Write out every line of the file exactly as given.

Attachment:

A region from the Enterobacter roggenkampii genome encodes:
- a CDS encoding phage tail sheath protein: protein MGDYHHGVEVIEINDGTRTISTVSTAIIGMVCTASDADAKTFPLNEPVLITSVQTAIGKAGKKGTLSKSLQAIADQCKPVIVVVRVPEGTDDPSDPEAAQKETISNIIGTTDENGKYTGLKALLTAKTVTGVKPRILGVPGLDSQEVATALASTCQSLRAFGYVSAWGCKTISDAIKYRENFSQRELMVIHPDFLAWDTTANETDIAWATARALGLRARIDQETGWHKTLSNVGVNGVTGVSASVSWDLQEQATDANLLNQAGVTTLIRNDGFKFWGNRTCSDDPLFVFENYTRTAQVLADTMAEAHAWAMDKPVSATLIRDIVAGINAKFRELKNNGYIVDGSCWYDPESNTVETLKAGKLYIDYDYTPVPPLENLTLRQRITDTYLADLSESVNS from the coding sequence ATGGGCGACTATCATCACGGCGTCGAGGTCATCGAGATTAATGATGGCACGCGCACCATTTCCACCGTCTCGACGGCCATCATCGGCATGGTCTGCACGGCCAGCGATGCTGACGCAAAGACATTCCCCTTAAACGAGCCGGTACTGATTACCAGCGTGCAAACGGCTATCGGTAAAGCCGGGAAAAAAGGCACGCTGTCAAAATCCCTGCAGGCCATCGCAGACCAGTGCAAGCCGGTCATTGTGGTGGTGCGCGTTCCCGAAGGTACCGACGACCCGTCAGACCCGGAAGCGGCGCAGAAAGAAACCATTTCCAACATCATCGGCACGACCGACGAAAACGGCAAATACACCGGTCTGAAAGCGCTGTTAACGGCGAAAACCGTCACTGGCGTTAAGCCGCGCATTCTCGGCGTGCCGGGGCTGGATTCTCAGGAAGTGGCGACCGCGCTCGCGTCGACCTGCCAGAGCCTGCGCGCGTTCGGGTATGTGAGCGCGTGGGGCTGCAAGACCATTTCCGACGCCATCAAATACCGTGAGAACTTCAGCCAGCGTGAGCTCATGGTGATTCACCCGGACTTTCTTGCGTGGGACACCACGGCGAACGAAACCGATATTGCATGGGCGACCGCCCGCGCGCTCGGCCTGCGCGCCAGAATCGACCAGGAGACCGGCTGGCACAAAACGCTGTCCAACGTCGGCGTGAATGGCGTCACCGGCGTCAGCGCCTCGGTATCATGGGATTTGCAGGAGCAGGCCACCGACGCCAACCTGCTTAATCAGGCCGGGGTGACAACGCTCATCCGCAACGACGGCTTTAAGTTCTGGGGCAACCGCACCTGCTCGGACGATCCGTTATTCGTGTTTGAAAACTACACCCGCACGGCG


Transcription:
A region from the Enterobacter roggenkampii genome encodes:
- a CDS encoding phage tail sheath protein: protein MGDYHHGVEVIEINDGTRTISTVSTAIIGMVCTASDADAKTFPLNEPVLITSVQTAIGKAGKKGTLSKSLQAIADQCKPVIVVVRVPEGTDDPSDPEAAQKETISNIIGTTDENGKYTGLKALLTAKTVTGVKPRILGVPGLDSQEVATALASTCQSLRAFGYVSAWGCKTISDAIKYRENFSQRELMVIHPDFLAWDTTANETDIAWATARALGLRARIDQETGWHKTLSNVGVNGVTGVSASVSWDLQEQATDANLLNQAGVTTLIRNDGFKFWGNRTCSDDPLFVFENYTRTAQVLADTMAEAHAWAMDKPVSATLIRDIVAGINAKFRELKNNGYIVDGSCWYDPESNTVETLKAGKLYIDYDYTPVPPLENLTLRQRITDTYLADLSESVNS from the coding sequence ATGGGCGACTATCATCACGGCGTCGAGGTCATCGAGATTAATGATGGCACGCGCACCATTTCCACCGTCTCGACGGCCATCATCGGCATGGTCTGCACGGCCAGCGATGCTGACGCAAAGACATTCCCCTTAAACGAGCCGGTACTGATTACCAGCGTGCAAACGGCTATCGGTAAAGCCGGGAAAAAAGGCACGCTGTCAAAATCCCTGCAGGCCATCGCAGACCAGTGCAAGCCGGTCATTGTGGTGGTGCGCGTTCCCGAAGGTACCGACGACCCGTCAGACCCGGAAGCGGCGCAGAAAGAAACCATTTCCAACATCATCGGCACGACCGACGAAAACGGCAAATACACCGGTCTGAAAGCGCTGTTAACGGCGAAAACCGTCACTGGCGTTAAGCCGCGCATTCTCGGCGTGCCGGGGCTGGATTCTCAGGAAGTGGCGACCGCGCTCGCGTCGACCTGCCAGAGCCTGCGCGCGTTCGGGTATGTGAGCGCGTGGGGCTGCAAGACCATTTCCGACGCCATCAAATACCGTGAGAACTTCAGCCAGCGTGAGCTCATGGTGATTCACCCGGACTTTCTTGCGTGGGACACCACGGCGAACGAAACCGATATTGCATGGGCGACCGCCCGCGCGCTCGGCCTGCGCGCCAGAATCGACCAGGAGACCGGCTGGCACAAAACGCTGTCCAACGTCGGCGTGAATGGCGTCACCGGCGTCAGCGCCTCGGTATCATGGGATTTGCAGGAGCAGGCCACCGACGCCAACCTGCTTAATCAGGCCGGGGTGACAACGCTCATCCGCAACGACGGCTTTAAGTTCTGGGGCAACCGCACCTGCTCGGACGATCCGTTATTCGTGTTTGAAAACTACACCCGCACGGCG